This is Part 5 of a series of articles about my strategy for playing (and winning) Tulsa NLHE poker tournaments.
Click here to read: Part 1 Part 2 Part3 Part 4 Part 6 Part 7
In Part 1, I advocated a loose-preflop, tight-postflop style for the early stages of a tournament, when the stacks are 100 big blinds deep or deeper. In Parts 2 and 3, I recommended you tighten-up significantly when the stacks are only 50 BBs deep or less. And in Part 4 I advised you to open up your hand range as your chip stack dwindles below 15 BBs. I’ve been spouting enough rules and guidelines during this series, so let’s run through a few hands and see how to apply them.
This hand took place in a tournament in November 2009. The blinds were 500/1000/100 when this hand started. I had a stack of 9,000 chips, and had been card dead for a while. I was looking for any playable hand to shove with. It folded around to me in the cutoff and the first card I looked at was the Kh. I shoved all-in. The player to my left, a twenty-something gal with fewer chips than me called. Everyone else folded. I turned over Kh5s. My opponent showed AdQd. I was in trouble. The board ran out 679QK, giving me the pot. Needless to say, I got a good deal of ribbing from the remaining players for the rest of the tournament–especially when I moved all-in.
Let’s analyze the situation. I’m in the cutoff with King-high and a short stack. With only three players left to act behind me, this is a prime spot to steal the blinds and antes. If everyone folds, I’d win 2400 chips uncontested–increasing my stack by over 25%. Obviously, if I’m called, I’ll likely be in bad–but not necessarily horrible–shape, but I could also hit my hand and win the pot, and I no longer had the luxury of waiting for a premium hand. When you’re short-stacked, you are going to have to gamble sooner or later. This was an ideal spot to do that. Yes, I got lucky not to be knocked out. But if you wait until you’re down to 5 BB or less to play a premium hand, 1) you may not get a premium hand and 2) you may get called by two or more players. Keep this in mind: a premium hand up against two or more players has the same chance to win as a non-premium hand would against a better hand heads-up.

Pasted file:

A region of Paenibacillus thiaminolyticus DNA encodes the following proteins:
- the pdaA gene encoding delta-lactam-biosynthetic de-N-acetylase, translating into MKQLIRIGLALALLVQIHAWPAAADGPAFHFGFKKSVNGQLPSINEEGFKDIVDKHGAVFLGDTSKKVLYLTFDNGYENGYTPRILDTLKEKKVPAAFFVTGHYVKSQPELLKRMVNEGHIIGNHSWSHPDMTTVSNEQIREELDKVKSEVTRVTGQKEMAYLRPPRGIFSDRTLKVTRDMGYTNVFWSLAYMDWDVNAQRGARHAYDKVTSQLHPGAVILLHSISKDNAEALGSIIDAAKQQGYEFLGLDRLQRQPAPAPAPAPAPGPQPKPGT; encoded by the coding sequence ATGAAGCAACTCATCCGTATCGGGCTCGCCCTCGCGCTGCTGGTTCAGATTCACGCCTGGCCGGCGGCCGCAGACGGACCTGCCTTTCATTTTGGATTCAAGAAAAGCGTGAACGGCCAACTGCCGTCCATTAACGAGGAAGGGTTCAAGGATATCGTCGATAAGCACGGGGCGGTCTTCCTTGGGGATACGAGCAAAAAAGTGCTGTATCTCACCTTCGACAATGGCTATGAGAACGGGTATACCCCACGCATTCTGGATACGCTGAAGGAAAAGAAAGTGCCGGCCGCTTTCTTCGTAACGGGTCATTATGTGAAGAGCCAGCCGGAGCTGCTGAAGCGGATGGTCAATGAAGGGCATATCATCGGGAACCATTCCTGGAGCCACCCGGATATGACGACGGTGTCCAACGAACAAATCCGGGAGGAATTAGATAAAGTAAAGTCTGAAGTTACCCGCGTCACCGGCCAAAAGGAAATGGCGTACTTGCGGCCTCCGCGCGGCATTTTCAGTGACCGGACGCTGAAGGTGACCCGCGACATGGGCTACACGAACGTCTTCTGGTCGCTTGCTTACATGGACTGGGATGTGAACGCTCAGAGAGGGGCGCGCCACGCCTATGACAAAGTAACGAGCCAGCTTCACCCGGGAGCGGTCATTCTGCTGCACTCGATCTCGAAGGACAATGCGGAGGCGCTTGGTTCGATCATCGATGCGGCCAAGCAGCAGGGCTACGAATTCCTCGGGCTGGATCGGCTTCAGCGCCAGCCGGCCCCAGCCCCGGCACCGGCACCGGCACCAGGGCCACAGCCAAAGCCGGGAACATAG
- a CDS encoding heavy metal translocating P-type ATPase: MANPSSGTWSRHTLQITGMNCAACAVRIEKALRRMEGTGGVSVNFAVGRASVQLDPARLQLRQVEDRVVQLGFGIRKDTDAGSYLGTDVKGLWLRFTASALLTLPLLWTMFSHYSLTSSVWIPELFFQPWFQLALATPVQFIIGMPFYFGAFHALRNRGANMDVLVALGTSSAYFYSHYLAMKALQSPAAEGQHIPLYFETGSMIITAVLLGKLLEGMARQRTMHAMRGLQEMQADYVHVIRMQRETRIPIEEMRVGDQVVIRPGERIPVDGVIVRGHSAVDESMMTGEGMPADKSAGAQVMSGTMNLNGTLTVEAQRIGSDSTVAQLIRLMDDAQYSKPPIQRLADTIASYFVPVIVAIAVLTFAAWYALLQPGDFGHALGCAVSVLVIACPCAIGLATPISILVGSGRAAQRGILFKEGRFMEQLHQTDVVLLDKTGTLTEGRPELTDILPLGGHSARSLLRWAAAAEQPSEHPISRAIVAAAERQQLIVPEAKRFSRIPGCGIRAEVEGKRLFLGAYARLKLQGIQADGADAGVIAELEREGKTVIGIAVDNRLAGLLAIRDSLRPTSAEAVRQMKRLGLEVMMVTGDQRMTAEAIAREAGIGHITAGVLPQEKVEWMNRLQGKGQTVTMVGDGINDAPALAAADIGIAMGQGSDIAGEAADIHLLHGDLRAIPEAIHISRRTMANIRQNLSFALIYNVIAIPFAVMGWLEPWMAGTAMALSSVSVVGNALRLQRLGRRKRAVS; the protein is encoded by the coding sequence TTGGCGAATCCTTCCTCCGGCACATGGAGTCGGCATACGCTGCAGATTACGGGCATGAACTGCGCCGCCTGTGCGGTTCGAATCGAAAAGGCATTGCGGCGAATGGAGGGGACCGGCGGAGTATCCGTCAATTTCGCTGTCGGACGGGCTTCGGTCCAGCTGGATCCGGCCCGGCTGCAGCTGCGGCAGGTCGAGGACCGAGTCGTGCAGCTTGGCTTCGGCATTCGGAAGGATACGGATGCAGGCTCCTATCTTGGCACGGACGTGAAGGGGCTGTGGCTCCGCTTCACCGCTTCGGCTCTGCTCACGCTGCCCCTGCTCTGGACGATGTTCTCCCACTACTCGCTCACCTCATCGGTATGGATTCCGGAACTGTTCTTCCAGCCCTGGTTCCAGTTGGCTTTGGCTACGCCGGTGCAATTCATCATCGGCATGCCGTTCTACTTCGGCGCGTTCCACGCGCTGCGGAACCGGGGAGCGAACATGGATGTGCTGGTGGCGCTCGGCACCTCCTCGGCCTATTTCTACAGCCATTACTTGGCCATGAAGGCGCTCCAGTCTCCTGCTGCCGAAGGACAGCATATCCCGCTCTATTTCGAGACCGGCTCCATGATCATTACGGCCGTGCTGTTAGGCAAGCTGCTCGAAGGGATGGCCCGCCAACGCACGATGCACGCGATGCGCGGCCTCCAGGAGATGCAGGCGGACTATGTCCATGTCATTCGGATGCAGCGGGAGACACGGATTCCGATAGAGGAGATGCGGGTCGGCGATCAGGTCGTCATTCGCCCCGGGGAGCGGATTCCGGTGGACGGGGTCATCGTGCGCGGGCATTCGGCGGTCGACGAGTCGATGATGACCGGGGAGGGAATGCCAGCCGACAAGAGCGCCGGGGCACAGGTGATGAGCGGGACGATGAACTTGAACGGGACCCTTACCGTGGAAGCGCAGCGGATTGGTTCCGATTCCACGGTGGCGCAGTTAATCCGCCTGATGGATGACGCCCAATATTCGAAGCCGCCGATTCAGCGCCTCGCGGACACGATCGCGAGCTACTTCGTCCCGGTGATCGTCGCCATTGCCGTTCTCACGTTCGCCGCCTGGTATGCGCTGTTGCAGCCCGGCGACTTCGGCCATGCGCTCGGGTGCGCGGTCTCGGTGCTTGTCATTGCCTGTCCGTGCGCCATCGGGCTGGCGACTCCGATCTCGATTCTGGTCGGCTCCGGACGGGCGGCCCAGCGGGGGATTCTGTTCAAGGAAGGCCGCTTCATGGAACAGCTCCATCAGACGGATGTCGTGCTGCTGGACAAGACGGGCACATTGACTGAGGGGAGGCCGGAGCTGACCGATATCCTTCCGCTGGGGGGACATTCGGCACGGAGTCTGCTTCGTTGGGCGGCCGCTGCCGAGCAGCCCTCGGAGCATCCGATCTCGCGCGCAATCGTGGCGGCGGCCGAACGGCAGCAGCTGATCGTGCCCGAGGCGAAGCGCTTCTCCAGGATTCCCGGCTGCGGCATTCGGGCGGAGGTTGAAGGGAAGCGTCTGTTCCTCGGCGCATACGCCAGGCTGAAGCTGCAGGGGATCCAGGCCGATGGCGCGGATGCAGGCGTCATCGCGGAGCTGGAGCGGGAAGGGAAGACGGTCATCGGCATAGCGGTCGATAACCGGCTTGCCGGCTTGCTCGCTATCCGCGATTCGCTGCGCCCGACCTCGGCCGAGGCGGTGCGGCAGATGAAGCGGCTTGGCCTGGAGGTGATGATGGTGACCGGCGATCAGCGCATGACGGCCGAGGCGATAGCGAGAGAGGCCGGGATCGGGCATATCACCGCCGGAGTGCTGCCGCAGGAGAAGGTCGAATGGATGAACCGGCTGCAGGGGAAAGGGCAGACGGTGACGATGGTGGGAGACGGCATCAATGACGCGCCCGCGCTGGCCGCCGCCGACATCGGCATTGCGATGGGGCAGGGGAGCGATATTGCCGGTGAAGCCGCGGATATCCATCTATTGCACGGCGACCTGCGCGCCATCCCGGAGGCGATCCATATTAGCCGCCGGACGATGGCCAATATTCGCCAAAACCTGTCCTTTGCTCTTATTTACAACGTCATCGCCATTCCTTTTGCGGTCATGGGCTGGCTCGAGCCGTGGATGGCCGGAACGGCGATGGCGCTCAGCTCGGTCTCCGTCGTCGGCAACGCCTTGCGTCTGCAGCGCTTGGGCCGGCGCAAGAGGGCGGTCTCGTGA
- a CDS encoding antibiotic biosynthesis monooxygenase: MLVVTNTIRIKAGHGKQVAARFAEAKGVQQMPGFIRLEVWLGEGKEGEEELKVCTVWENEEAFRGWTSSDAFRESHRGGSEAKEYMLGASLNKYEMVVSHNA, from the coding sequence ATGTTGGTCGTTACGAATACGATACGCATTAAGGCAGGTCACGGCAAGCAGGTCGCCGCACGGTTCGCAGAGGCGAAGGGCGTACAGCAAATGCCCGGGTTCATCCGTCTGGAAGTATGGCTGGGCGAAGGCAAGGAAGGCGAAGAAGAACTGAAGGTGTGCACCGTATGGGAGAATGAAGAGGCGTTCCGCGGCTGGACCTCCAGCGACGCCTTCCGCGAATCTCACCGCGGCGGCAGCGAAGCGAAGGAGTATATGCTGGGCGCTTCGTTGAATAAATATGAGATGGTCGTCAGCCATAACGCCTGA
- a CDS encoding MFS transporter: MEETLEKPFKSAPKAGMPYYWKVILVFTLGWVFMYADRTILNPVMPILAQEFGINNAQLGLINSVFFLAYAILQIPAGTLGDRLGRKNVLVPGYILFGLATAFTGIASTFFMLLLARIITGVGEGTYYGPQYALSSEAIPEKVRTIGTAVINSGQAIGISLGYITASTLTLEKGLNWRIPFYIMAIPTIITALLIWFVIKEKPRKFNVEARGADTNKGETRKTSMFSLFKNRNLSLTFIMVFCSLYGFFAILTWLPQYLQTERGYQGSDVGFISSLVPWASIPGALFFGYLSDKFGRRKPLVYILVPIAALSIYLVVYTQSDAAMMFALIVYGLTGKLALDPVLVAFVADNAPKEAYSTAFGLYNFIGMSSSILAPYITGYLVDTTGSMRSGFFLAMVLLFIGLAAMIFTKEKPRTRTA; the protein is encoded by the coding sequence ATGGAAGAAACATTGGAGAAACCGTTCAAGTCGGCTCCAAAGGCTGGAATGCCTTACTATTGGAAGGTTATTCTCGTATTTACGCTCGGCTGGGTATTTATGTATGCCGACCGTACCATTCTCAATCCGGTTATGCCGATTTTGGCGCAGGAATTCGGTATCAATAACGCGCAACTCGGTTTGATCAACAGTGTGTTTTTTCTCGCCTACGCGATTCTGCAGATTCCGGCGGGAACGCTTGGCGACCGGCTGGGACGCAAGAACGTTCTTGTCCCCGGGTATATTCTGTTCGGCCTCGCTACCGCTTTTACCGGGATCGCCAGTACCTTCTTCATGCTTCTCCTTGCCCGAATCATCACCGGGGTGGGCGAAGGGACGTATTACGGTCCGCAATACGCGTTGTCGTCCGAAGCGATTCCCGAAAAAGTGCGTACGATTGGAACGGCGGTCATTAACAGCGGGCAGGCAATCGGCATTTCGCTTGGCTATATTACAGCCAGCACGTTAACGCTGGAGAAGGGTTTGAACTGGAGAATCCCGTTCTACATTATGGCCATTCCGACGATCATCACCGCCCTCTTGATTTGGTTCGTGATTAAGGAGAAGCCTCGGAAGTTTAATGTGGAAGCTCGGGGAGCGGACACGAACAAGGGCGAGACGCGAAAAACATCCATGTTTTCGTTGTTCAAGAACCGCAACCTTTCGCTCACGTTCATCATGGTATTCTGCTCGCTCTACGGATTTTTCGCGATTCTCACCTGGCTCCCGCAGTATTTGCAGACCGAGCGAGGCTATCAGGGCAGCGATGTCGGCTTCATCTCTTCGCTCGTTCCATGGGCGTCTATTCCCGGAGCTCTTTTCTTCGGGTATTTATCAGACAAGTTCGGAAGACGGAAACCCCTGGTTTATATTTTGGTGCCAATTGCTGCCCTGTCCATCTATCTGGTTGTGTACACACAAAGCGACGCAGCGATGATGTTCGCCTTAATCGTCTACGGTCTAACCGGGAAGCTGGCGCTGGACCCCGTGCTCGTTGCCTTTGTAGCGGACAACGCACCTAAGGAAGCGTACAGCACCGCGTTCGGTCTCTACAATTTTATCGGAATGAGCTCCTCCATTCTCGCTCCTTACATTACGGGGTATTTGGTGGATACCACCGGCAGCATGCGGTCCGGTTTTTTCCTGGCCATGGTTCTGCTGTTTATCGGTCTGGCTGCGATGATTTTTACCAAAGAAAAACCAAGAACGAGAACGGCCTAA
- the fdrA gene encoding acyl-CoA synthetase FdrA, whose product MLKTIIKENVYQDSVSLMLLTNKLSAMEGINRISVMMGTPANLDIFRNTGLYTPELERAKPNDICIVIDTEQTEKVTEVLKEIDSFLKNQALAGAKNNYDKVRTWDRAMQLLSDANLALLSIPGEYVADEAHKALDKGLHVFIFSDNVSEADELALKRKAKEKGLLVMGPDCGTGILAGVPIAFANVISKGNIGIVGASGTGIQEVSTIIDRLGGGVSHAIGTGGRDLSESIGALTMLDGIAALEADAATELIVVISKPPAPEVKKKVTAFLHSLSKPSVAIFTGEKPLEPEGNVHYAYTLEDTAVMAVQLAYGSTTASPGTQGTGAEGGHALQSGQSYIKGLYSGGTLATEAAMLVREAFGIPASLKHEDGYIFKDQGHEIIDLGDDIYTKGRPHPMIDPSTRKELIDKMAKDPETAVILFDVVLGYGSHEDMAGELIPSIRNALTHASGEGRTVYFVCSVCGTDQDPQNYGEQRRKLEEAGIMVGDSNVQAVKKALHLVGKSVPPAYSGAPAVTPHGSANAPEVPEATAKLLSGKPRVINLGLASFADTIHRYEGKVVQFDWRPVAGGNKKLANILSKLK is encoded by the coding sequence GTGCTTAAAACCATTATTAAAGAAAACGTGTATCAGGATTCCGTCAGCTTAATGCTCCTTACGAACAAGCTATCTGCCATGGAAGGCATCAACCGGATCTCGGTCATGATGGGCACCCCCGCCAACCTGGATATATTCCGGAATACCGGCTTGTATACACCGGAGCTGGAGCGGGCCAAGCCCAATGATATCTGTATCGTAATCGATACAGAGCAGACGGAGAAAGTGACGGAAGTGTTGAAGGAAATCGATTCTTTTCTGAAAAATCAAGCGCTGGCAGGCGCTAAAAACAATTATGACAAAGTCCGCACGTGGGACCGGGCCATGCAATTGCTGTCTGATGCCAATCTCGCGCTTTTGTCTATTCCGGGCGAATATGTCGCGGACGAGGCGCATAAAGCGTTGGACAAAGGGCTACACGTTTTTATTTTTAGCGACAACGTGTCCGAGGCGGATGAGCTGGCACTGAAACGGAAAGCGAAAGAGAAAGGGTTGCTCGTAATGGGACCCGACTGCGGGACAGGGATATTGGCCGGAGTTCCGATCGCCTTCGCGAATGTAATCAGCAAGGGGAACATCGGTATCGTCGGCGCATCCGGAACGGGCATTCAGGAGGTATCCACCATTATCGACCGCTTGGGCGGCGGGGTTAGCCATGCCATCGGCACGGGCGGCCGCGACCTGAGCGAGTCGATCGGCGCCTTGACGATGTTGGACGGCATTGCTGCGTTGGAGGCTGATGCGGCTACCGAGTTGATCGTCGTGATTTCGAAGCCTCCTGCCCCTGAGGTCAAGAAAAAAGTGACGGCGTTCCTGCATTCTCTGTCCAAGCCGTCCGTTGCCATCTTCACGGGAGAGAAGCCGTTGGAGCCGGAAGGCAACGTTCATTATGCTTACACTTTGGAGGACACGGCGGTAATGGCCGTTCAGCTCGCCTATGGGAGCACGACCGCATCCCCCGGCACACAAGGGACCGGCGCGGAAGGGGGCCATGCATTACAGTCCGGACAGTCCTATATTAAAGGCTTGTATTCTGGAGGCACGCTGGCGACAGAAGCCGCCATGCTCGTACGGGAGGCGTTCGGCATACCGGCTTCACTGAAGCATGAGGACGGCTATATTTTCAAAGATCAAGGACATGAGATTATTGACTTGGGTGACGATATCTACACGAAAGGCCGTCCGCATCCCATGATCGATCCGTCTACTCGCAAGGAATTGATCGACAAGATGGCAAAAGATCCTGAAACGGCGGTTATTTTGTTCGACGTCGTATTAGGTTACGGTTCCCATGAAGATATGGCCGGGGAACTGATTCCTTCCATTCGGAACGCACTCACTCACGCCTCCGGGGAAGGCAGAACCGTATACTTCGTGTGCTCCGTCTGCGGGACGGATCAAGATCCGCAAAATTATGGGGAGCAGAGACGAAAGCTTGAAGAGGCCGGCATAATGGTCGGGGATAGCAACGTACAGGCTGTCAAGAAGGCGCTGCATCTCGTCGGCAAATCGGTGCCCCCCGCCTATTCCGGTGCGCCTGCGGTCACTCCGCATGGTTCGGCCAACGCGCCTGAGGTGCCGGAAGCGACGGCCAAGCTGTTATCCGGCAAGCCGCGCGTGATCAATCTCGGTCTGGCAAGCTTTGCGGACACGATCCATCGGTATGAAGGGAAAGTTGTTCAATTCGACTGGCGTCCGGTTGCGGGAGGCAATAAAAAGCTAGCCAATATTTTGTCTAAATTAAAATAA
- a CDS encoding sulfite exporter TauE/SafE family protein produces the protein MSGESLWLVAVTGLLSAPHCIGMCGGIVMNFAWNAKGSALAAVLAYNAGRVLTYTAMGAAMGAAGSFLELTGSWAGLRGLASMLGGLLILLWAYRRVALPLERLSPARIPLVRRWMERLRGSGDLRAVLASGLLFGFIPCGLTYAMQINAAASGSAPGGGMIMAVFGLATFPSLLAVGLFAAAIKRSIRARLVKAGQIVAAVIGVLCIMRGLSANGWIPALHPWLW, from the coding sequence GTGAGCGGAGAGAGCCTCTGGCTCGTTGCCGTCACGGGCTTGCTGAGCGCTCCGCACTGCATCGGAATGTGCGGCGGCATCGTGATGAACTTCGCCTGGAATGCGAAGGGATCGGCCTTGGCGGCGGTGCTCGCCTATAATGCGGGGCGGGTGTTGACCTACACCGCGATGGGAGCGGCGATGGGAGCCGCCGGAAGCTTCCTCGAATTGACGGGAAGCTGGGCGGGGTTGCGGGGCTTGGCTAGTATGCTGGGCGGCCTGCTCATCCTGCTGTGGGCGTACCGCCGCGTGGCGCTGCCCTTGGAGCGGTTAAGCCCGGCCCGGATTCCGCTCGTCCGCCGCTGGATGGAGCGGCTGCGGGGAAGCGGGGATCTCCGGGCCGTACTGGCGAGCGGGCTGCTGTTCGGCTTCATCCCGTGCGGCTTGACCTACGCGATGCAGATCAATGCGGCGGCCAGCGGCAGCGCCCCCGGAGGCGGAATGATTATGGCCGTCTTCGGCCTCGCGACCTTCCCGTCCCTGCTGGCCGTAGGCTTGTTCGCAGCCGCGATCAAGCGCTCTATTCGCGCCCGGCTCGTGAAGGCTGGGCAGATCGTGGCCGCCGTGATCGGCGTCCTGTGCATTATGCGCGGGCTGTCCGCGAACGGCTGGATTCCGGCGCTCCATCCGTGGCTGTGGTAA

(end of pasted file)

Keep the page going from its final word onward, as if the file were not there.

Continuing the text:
This hand took place at the final table in a WSOP-satellite tournament in 2008. There were 8 players left. The blinds were 2000/4000/400 when this hand started. I had recently taken a bad beat where we were all-in preflop and my opponent’s 88 turned a set against my 99. That beat left me with a stack of 12,000 chips. The very next hand, I had 3 BBs and I was in middle-position with T9s. It’s not a great hand for middle-position, but it’s a playable hand, and I only have 3 BBs. I shoved all-in. I was called in 2 spots. Both my opponents had chips behind and they created a side pot, but I’ll save you the drama. The board ran out 498TQ. Lucky for me, neither of my opponents had a Jack, and I won the main pot of almost 40,000 chips.